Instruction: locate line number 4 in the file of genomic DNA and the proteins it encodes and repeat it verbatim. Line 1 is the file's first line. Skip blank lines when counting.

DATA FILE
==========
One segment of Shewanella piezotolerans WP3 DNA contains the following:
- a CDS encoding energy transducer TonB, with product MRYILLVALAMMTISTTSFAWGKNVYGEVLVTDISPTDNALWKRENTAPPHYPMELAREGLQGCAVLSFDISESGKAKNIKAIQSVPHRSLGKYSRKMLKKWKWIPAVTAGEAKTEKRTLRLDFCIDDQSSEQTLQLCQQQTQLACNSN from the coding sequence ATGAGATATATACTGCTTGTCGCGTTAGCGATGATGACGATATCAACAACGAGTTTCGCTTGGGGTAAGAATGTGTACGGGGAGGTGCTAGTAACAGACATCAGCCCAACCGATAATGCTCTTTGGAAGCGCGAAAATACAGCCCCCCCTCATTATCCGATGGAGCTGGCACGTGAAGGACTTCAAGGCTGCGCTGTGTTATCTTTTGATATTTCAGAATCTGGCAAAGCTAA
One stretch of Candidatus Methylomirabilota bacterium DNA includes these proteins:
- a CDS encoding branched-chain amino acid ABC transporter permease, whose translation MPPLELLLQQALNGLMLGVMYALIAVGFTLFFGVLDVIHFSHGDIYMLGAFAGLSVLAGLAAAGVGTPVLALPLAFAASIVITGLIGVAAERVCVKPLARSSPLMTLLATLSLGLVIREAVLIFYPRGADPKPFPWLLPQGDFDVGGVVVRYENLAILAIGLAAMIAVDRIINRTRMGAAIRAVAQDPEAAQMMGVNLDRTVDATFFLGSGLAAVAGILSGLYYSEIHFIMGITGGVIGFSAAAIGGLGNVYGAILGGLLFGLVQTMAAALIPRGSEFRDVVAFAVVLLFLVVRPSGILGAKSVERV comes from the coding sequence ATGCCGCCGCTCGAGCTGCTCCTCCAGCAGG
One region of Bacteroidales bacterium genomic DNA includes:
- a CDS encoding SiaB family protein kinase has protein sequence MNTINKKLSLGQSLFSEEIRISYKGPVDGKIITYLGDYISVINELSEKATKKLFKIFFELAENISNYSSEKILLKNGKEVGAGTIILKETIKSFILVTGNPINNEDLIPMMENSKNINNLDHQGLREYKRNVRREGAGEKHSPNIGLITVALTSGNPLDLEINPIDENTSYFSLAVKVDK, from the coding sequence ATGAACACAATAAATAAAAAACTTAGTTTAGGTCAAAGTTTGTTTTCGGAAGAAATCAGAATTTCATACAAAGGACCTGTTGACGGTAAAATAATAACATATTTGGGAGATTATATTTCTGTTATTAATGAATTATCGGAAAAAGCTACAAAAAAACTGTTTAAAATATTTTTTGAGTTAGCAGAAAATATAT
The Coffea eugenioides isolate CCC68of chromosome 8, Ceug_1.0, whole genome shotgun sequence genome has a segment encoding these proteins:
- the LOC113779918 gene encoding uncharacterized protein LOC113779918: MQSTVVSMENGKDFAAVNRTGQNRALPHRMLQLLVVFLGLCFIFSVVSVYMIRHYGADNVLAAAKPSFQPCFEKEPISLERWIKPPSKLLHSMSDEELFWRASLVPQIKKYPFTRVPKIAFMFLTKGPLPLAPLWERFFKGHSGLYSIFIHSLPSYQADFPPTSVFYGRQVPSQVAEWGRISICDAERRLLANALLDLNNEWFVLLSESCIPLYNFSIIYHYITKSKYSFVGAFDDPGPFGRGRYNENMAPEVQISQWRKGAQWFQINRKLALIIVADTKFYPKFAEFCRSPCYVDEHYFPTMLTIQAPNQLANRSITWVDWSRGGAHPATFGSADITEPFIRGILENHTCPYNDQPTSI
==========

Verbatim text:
- a CDS encoding branched-chain amino acid ABC transporter permease, whose translation MPPLELLLQQALNGLMLGVMYALIAVGFTLFFGVLDVIHFSHGDIYMLGAFAGLSVLAGLAAAGVGTPVLALPLAFAASIVITGLIGVAAERVCVKPLARSSPLMTLLATLSLGLVIREAVLIFYPRGADPKPFPWLLPQGDFDVGGVVVRYENLAILAIGLAAMIAVDRIINRTRMGAAIRAVAQDPEAAQMMGVNLDRTVDATFFLGSGLAAVAGILSGLYYSEIHFIMGITGGVIGFSAAAIGGLGNVYGAILGGLLFGLVQTMAAALIPRGSEFRDVVAFAVVLLFLVVRPSGILGAKSVERV comes from the coding sequence ATGCCGCCGCTCGAGCTGCTCCTCCAGCAGG